The Girls in the Balcony: Women, Men, and The New York Times

Overview

The Girls in the Balcony tells the history of The New York Times' discrimination against its own female employees, and how a few brave women took the world's greatest newspaper to court.
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Overview

The Girls in the Balcony tells the history of The New York Times' discrimination against its own female employees, and how a few brave women took the world's greatest newspaper to court.
Read More Show Less

Editorial Reviews

Publishers Weekly - Publisher's Weekly
That the liberal, august Times has a history of discriminating against its staff women rankles Robertson, as it will readers of this impressive, rousing dispatch fron the trenches. Photos. (May)
Library Journal
Former Times staffer Robertson details the woeful status of women reporters (the title refers to the balcony where women sat in the all-male National Press Club), especially and surprisingly at the editorially liberal Times . Change occurred in the 1970s with the Times 's Women's Caucus's sex discrimination suit, ultimately settled with little back pay but at least a new hiring policy. Roberston's vivid saga provides a microcosm of the entire women's movement: there are pathbreakers who adopt men's rules; challengers who face scorn and career setbacks; and those today who don't acknowledge the crusaders' contribution. Pay inequities and chauvinistic gaffes (about which Robertson is admirably restrained) continue, and with the recent publication of the ``she asked for it'' tone of the ``little wild streak'' profile of William Kennedy
Kirkus Reviews
Women's struggle for equal work and equal pay at the newspaper of record is the subject of Pulitzer-winning Robertson's lively new book—a century-long tale of courage, despair, and outright mulishness told with wit, candor, and great affection. When Robertson (Getting Better, 1988) came to work at The New York Times in 1955, she was met by a sea of white male faces confidently pounding out all the news that was fit to print—at least from their point of view. For two decades, female reporters at the proudly liberal paper would devote much of their energy to breaking the barrier in the all-male city room, coaxing male reporters at the Washington bureau to lunch with them, and forcing their way onto the tiny balcony of the National Press Club to take notes while male journalists dined below with governmental bigwigs. By the late 1960's, female employees had had enough. A newly formed Women's Caucus met with publisher Arthur Sulzberger to point out the gross disparities in hiring and pay between the sexes. The all- male management responded with hurt feelings and assurances of affirmative action—but nothing happened. In 1974, six female employees filed suit against the paper, resulting in a lengthy process of depositions and a settlement that provided some back pay and the promise of reform. Still, as one Women's Caucus president has pointed out, the company's follow-up apparently has been "woefully inadequate," and despite a narrowing pay gap and diminished sexism, instances of the paper's ingrained sexual bias still seem to crop up. Nevertheless, Robertson's detailed profiles of Times employees, from Pulitzer-winning Anne O'Hare McCormick to Anna Quindlen—many of whomrisked their careers for the sake of their beliefs—make this a virtual celebration of feminism, and her fascination with what made the people in power tick enhances her insider's view. Superlative journalism—sharp, detailed, and unsparing. (Eight pages of b&w photos.)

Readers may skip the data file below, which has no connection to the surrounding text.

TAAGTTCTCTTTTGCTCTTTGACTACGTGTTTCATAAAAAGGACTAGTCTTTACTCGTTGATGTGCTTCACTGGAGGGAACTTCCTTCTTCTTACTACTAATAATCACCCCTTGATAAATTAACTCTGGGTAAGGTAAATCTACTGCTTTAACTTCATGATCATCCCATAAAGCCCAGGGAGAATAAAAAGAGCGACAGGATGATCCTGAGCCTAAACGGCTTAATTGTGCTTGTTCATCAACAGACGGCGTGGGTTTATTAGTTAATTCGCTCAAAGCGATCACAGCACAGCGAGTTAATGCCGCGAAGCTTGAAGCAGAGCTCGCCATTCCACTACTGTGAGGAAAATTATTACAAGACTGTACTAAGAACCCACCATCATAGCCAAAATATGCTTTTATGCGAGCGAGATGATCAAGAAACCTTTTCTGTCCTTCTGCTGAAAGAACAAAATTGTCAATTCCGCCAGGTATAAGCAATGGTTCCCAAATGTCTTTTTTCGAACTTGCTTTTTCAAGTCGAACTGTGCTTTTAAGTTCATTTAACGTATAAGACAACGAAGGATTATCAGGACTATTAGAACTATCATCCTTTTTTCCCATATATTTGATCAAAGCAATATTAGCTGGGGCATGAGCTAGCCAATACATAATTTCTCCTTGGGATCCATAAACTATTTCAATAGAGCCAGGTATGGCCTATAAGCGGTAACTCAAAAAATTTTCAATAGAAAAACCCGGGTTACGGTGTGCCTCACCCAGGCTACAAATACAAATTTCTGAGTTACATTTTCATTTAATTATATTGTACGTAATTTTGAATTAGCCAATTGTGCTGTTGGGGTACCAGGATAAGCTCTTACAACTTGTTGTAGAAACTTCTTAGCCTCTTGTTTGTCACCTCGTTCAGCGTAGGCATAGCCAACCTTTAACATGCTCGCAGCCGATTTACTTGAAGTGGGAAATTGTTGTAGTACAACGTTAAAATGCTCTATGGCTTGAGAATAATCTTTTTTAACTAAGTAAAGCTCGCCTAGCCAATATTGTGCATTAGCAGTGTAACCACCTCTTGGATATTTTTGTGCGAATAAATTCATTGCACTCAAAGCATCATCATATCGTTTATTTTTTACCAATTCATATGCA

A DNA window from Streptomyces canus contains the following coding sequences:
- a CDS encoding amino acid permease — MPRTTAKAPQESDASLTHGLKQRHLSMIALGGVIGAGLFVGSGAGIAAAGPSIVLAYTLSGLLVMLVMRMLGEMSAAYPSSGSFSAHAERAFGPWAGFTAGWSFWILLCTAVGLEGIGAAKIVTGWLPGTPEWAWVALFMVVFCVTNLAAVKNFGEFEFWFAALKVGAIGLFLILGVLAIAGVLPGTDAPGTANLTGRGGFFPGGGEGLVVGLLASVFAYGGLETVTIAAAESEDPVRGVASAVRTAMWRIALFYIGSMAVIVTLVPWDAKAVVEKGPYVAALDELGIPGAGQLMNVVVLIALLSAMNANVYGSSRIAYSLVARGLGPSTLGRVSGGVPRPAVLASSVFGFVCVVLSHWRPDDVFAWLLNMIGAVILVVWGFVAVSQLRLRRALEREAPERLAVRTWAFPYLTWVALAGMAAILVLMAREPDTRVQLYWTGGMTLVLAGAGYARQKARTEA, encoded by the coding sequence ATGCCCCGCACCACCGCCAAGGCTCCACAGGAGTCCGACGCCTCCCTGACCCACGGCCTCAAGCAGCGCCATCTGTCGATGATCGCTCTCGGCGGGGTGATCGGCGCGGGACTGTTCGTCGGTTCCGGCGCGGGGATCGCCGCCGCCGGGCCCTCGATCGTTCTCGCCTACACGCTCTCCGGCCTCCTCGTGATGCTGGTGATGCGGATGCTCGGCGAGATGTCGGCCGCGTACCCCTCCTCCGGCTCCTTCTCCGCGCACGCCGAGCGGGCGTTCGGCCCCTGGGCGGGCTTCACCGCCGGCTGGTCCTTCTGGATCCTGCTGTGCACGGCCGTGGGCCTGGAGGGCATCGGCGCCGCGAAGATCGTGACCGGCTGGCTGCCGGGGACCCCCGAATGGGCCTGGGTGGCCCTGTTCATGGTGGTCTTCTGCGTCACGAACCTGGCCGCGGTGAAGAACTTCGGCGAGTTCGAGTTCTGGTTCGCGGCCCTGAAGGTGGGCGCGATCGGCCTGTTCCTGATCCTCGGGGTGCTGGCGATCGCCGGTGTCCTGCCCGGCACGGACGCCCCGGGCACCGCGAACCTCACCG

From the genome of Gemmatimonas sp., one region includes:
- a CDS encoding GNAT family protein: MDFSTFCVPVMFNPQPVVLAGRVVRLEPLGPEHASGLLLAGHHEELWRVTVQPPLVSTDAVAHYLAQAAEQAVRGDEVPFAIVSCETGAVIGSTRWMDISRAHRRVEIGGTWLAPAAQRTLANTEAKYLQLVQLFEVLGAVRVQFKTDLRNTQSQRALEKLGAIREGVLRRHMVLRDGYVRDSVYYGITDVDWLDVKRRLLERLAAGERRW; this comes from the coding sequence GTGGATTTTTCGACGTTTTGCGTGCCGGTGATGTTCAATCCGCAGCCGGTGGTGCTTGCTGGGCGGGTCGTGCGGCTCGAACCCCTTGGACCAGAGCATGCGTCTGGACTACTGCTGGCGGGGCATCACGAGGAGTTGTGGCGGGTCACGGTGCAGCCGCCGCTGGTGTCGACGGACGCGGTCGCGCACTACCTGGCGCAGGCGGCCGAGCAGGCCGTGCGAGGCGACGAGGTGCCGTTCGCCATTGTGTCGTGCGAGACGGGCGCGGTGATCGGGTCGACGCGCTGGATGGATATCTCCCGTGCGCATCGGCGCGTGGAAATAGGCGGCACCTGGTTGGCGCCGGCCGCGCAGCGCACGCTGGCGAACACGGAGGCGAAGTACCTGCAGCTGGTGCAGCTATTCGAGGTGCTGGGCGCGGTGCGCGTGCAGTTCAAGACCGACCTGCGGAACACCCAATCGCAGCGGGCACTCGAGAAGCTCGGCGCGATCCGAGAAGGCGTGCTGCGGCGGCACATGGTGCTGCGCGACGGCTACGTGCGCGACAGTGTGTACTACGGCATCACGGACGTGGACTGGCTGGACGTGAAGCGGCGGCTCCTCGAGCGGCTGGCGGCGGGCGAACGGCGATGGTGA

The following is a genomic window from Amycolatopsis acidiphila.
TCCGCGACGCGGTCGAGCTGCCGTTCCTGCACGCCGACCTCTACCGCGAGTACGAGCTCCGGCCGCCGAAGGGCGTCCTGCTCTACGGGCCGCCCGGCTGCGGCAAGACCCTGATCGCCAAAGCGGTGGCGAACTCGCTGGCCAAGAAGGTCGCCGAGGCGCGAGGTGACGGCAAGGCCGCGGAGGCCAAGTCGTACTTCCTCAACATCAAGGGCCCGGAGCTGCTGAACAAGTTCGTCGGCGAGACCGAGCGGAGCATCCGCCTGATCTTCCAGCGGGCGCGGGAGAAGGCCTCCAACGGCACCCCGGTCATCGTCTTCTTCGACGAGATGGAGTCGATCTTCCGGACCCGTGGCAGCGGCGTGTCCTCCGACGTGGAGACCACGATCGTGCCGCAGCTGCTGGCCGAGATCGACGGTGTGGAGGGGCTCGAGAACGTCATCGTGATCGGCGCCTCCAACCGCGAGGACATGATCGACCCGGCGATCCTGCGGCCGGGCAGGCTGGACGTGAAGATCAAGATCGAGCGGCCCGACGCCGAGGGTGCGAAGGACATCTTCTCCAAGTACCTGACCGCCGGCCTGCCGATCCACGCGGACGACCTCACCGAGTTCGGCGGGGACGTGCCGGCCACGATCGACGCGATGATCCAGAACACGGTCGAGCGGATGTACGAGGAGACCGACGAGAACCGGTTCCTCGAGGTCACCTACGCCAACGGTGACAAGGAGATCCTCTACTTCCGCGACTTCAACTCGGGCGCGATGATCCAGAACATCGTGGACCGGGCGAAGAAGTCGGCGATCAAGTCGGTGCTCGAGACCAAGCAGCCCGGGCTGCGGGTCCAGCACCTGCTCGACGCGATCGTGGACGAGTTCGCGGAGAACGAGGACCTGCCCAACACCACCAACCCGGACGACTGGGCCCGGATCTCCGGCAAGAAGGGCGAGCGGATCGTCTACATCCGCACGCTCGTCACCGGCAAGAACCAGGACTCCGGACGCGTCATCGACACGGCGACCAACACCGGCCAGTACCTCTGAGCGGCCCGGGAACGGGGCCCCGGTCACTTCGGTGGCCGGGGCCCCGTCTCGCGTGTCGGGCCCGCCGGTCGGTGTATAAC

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Product Details

  • ISBN-13: 9780595154647
  • Publisher: iUniverse, Incorporated
  • Publication date: 12/1/2000
  • Pages: 296
  • Sales rank: 207,818
  • Product dimensions: 5.40 (w) x 8.40 (h) x 0.90 (d)

Table of Contents

Author's Note ix
1. The Emperor's Hall 3
2. Mistress McCormick 17
3. The Dark Ages 41
4. Rosie the Reporter 63
5. The Road to Times Square 71
6. The Girls in the Balcony 99
7. The Bride of The New York Times 114
8. The Other Shoe 132
9. The Suit 160
10. The Single Worst Moment 178
11. The Union Hall 213
12. Promises 229
Acknowledgments 253
Bibliography 255
Index 257
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